This course foregrounds 18th- and 19th-century writings and modern criticism that focus on the relationship of human beings to the rest of the natural world. We will study a range of genres—the novel, drama, essay, travel writing, memoir and poetry—that examine the ecological ideologies that influenced global networks and helped to shape our sense of the “natural world.” We will examine the symbiotic relationship between representations of the environment and representations of empire as they map the complex interactions and dependencies between people and places in the expanding British Empire. We will read and analyze the primary course texts, making connections with contemporary environmental issues and attending to different approaches of eco-criticism. The course will also attend to visual representations of the natural world and material culture (particularly collecting).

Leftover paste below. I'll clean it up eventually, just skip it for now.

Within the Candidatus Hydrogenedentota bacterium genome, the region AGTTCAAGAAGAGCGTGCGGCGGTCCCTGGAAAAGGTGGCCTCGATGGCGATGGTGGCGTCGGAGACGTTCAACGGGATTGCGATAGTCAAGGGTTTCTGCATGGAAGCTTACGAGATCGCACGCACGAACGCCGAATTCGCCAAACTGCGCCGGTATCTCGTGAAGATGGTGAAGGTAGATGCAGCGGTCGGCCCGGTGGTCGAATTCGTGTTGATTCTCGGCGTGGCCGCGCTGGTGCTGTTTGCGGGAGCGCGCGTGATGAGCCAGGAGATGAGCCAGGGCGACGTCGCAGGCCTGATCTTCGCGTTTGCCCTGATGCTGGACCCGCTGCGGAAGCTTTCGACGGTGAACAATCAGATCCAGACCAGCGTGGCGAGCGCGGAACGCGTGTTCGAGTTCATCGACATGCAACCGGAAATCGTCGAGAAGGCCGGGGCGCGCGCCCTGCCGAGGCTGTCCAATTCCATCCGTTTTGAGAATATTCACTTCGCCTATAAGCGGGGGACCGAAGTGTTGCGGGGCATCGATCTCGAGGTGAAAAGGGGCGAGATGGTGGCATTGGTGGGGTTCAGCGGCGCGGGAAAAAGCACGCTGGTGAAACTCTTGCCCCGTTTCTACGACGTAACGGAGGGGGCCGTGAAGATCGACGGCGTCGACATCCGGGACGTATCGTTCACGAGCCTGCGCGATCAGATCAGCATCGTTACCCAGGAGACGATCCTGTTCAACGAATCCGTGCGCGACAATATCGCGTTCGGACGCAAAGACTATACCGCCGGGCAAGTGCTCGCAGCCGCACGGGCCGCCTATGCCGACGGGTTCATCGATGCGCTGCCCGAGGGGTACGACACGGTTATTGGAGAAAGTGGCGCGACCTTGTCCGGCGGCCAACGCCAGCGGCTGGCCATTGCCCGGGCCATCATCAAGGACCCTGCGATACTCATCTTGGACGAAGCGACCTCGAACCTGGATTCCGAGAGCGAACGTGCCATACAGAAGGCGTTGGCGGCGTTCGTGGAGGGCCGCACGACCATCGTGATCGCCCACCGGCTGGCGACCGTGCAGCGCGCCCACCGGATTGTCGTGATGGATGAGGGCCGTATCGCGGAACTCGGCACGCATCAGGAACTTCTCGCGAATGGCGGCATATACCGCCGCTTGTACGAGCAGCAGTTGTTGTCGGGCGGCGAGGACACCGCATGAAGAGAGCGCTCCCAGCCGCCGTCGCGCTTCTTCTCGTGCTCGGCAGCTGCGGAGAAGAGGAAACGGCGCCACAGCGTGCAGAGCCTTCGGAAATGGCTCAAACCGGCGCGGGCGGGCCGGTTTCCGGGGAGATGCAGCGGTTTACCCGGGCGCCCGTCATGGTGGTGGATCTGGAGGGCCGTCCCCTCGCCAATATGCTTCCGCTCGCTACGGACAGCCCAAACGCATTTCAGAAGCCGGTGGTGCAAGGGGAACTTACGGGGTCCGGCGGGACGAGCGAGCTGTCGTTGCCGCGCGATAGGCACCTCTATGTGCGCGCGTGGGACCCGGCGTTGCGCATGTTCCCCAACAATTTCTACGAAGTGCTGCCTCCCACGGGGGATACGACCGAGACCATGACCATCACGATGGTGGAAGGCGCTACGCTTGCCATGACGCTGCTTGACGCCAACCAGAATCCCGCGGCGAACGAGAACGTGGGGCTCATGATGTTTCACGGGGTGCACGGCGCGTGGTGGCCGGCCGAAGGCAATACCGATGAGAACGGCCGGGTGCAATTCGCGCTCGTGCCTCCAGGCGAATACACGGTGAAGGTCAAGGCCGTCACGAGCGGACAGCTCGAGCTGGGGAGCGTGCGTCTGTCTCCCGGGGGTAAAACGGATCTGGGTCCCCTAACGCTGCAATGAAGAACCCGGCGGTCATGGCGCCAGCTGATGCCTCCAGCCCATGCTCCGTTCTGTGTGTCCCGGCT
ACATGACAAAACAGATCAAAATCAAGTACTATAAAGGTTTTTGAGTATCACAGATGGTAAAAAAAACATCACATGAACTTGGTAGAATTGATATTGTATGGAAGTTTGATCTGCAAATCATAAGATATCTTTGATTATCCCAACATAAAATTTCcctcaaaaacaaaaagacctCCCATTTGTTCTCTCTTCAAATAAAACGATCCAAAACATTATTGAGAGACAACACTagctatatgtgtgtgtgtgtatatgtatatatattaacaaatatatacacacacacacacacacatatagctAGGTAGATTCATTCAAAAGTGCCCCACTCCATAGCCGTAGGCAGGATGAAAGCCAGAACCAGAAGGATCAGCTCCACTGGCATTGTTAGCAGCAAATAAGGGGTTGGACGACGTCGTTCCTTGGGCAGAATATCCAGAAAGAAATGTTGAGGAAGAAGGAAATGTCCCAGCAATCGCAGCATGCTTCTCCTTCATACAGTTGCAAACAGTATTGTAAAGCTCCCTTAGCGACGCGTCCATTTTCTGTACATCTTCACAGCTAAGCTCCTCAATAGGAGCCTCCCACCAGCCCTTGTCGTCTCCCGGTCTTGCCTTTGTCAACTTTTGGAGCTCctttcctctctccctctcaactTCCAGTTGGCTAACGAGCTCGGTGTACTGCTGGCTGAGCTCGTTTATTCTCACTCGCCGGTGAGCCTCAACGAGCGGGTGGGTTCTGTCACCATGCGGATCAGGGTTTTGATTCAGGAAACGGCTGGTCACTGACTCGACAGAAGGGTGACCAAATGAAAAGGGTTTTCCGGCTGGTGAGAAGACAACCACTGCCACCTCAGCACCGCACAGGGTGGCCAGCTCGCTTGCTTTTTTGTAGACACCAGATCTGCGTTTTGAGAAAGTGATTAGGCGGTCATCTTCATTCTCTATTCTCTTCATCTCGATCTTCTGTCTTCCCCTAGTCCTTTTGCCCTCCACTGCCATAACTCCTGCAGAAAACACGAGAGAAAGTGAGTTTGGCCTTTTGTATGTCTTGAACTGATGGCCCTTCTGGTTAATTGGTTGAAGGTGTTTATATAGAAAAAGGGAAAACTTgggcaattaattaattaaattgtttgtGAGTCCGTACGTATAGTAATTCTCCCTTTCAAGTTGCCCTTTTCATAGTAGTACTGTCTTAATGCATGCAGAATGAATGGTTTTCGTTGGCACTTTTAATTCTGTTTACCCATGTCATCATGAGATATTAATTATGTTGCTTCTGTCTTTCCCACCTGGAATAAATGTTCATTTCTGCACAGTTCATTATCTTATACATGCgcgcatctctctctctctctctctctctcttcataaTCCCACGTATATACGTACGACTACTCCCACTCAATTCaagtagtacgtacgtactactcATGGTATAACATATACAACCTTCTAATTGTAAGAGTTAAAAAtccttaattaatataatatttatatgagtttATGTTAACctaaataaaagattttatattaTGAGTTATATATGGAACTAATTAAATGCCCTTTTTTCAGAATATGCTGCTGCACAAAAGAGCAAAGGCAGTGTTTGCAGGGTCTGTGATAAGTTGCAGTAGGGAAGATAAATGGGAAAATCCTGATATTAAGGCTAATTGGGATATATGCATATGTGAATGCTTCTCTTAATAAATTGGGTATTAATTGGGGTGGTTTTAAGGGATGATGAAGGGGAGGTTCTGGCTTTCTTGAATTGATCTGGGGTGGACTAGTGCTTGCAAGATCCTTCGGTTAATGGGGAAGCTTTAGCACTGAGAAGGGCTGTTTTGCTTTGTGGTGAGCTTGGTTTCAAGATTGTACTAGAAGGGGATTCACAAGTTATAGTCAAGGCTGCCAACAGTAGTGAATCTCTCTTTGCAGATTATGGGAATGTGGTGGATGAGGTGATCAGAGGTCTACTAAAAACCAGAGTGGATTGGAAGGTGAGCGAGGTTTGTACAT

Potential Primary Readings (I will design our course from a selection of the readings below. In some cases, we will read excerpts from the material below):
Aphra Behn. Oroonoko (1688)
Thomas Clarkson. The History of the Rise, Progress and Accomplishment of the Abolition of the African Slave Trade by the British Parliament (1808)
Samuel Taylor Coleridge. Rime of the Ancient Mariner (1798, 1817)
George Colman the Younger. Inkle and Yarico (1787)
Captain James Cook. The Journals of Captain Cook (1768-1779), ed. Philip Edwards.
Charles Darwin. The Voyage of the Beagle (1839)
Maria Callcott Graham. Journal of a Residence in Chile (1824)
Alexander von Humboldt. Views of the Cordilleras and Monuments of the Indigenous Peoples of America (1810 and 1814).